Eagle County isn’t immune from the trend of mega-fires

Scott Miller Vail Daily
Evacuees drive through a traffic jam exiting Big Thompson Canyon along U.S. Highway 34 as the East Troublesome Fire, now the second largest in Colorado history, forces residents out of Estes Park near Loveland on Thursday.
ethany Baker | Fort Collins Coloradoan via AP

If you’ve thought Colorado has had an exceptionally fiery fall, you’re right. This may be the beginning of years of extreme fire behavior.

When the East Troublesome Fire in Grand, Larimer and Jackson counties exploded into the state’s second-largest wildfire within less than 48 hours, Eagle County Wildfire Coordinator Eric Lovgren first thought the news was mistaken. The reality was shocking.

Lovgren has friends in Grand County. One has definitely lost her home to the blaze. Others may have.

And no, this isn’t normal — at least right now.

“The whole state is in either extreme or exceptional drought,” Lovgren said. “We’re beyond dry.”

That dry weather, combined with wind and fuel conditions, have created volatile conditions that led to hyper-fast growth of the East Troublesome and Cameron Peak fires.

Paul Cada, the Vail Fire Department’s wildfire coordinator, talked by phone from Fort Collins, where he was helping on the Cameron Peak fire in Larimer County.

Cada worked for the Colorado State Forest Service before coming to Vail. He spent much of that early part of his career in Grand County. He has several friends who have lost their own homes while fighting the fire.

East Troublesome not unique

But the East Troublesome Fire isn’t unique, Cada said.

“What happened in Grand County could have happened in Vail, Aspen or Durango,” Cada said. “With forest conditions in the state, we should be expecting these events.”

Part of what’s driven the growth of the East Troublesome Fire is tens of thousands of acres of beetle-killed timber. Those trees died about 15 years ago, which means their dried, dead needles have spread across the forest floor. The sunlight those dead trees allow to the forest floor have also allowed the growth of grass and brush.

Take all that potential fuel and combine it with hot, dry weather, along with possible human carelessness and the conditions are ripe for what Lovgren called “extreme fire behavior” — large fires that grow quickly.

Before this year, the 2002 Hayman Fire northwest of Colorado Springs was the largest ever recorded in the state, burning just more than 138,000 acres.

But, Lovgren noted, that fire took weeks to cover that much territory.

This summer’s Pine Gulch Fire north of Grand Junction also took weeks to burn 139,000 acres.

The Cameron Peak Fire in Larimer County has been burning for a couple of months, but grew rapidly in the past couple of weeks. That fire, which still isn’t contained, has so far burned more than 206,000 acres.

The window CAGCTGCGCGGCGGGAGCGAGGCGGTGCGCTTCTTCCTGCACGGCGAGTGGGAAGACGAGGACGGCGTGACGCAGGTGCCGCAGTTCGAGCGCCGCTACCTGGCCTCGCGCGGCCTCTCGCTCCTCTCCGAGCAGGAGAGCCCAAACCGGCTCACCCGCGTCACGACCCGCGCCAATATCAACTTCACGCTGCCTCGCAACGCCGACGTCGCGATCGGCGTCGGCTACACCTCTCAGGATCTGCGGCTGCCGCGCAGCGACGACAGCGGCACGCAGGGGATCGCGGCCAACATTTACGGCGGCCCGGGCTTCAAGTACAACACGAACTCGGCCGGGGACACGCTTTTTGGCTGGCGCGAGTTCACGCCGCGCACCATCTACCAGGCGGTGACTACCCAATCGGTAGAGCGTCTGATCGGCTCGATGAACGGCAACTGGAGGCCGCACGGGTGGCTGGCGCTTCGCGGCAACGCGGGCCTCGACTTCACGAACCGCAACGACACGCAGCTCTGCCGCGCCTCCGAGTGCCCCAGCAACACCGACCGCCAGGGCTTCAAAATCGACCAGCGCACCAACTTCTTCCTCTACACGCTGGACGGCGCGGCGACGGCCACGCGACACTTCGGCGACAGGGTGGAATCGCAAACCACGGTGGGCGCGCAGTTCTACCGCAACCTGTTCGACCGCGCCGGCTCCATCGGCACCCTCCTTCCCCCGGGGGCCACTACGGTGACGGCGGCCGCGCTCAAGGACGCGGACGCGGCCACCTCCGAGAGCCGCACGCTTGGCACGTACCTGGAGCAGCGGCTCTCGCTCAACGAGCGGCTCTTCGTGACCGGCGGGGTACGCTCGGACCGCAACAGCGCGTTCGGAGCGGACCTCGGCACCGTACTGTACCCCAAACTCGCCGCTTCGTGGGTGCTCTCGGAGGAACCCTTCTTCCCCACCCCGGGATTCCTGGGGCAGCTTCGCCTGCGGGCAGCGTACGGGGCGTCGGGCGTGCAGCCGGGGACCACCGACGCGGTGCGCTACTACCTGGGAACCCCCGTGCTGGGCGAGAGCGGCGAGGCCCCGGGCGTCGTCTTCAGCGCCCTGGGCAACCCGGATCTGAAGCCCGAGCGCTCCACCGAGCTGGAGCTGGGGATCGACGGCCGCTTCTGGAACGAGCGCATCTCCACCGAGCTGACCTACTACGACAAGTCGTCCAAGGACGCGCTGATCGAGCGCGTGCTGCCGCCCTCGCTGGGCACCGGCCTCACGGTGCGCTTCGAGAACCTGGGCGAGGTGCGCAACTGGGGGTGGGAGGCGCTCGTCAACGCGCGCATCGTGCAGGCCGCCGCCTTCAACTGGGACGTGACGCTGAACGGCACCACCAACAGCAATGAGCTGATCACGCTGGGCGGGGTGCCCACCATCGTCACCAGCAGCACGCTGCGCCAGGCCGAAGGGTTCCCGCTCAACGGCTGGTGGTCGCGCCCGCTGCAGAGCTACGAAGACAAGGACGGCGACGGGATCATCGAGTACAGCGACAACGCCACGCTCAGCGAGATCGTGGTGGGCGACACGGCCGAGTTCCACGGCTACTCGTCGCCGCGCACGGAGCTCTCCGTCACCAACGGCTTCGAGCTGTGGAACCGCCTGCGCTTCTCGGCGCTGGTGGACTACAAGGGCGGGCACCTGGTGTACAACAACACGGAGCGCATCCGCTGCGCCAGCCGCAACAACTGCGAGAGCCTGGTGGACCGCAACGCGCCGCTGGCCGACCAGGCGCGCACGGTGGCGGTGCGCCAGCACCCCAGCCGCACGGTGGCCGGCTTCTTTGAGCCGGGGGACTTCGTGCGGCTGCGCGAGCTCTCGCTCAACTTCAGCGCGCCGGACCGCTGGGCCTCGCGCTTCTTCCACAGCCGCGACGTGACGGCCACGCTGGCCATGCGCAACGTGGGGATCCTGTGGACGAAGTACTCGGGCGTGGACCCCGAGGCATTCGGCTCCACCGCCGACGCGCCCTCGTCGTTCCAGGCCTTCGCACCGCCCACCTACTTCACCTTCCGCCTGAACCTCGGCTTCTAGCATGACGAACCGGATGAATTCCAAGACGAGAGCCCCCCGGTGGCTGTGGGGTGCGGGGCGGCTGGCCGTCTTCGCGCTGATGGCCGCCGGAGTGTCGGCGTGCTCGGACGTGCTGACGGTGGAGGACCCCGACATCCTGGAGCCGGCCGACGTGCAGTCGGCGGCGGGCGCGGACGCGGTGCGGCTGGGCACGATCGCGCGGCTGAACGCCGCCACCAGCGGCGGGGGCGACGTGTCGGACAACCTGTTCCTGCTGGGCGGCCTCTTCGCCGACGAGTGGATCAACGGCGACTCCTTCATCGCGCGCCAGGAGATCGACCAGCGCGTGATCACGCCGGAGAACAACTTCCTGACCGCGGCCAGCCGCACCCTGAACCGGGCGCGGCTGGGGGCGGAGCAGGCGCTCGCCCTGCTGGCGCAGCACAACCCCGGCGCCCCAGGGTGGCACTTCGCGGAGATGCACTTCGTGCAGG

The East Troublesome Fire is a different beast altogether in the speed of its spread — and the number of communities it has affected.

Cada was hunting in the area when that fire started. A week later, it had turned huge, and dangerous.

“In my opinion, the moon, stars and wind aligned,” Cada said.

Eagle County is vulnerable

While Eagle County wasn’t hit nearly as hard by tree-killing insects, Cada said dead trees can still create a more dangerous fire.

“It’s certainly a major concern fighting fire all across Eagle County,” Cada said. “It’s something we hammer home will all our firefighters locally, as well as anyone who comes in (from out of the area).”

The focus in Vail and other alpine communities has to be on preparing communities, Cada said adding that governments, property owners and others have to be working now on ways to adapt to new, fire-prone conditions.

“It’s everybody’s responsibility,” Cada said.

And there are no quick fixes, Lovgren said.

“Things are out of whack,” he said, adding that insects, overgrown forests and a change from “vegetative” to “built” fuels — homes and other structures — has created new kinds of fire danger. And it could take years of normal moisture to return the forests to a less-volatile state.

The final piece, Lovgren said, is “an abundance of people in the woods.”

Many of those people don’t understand the need to be careful with fire.

In an email, Eagle Holy Cross District Ranger Leanne Veldhuis wrote that crews on this part of the forest are finding unattended fires on a regular basis. And, since all the local established campgrounds are currently closed, there shouldn’t be any fires anywhere.

No excuses

“At this point, it’s well past anybody having the excuse they didn’t know,” Cada said. “I’ve yet to see a year where we’ve (put warning signs) any heavier.” Unattended fires, he said, are “people who are having a blatant disregard for other people.”

Going forward, people are going to have to be smarter about their own communities and how they behave in the woods, Lovgren said.

Perhaps the Cameron Peak and East Troublesome fires may lead to some greater awareness.

“More and more people are touched by this,” Lovgren said. “Once you have a personal stake, it all starts to make sense.”

The possible silver lining, Lovgren added, is that these fires may bring more awareness and, hopefully some “big action” regarding creating fire-resilient landscapes and fire-adaptive communities.”

Cada, though, believes we’re in an age of extreme fires, with diseased trees playing an ever-larger role.

“I know deep in my heart that the pine beetle epidemic will be driving my entire career,” he said.

Vail Daily Business Editor Scott Miller can be reached at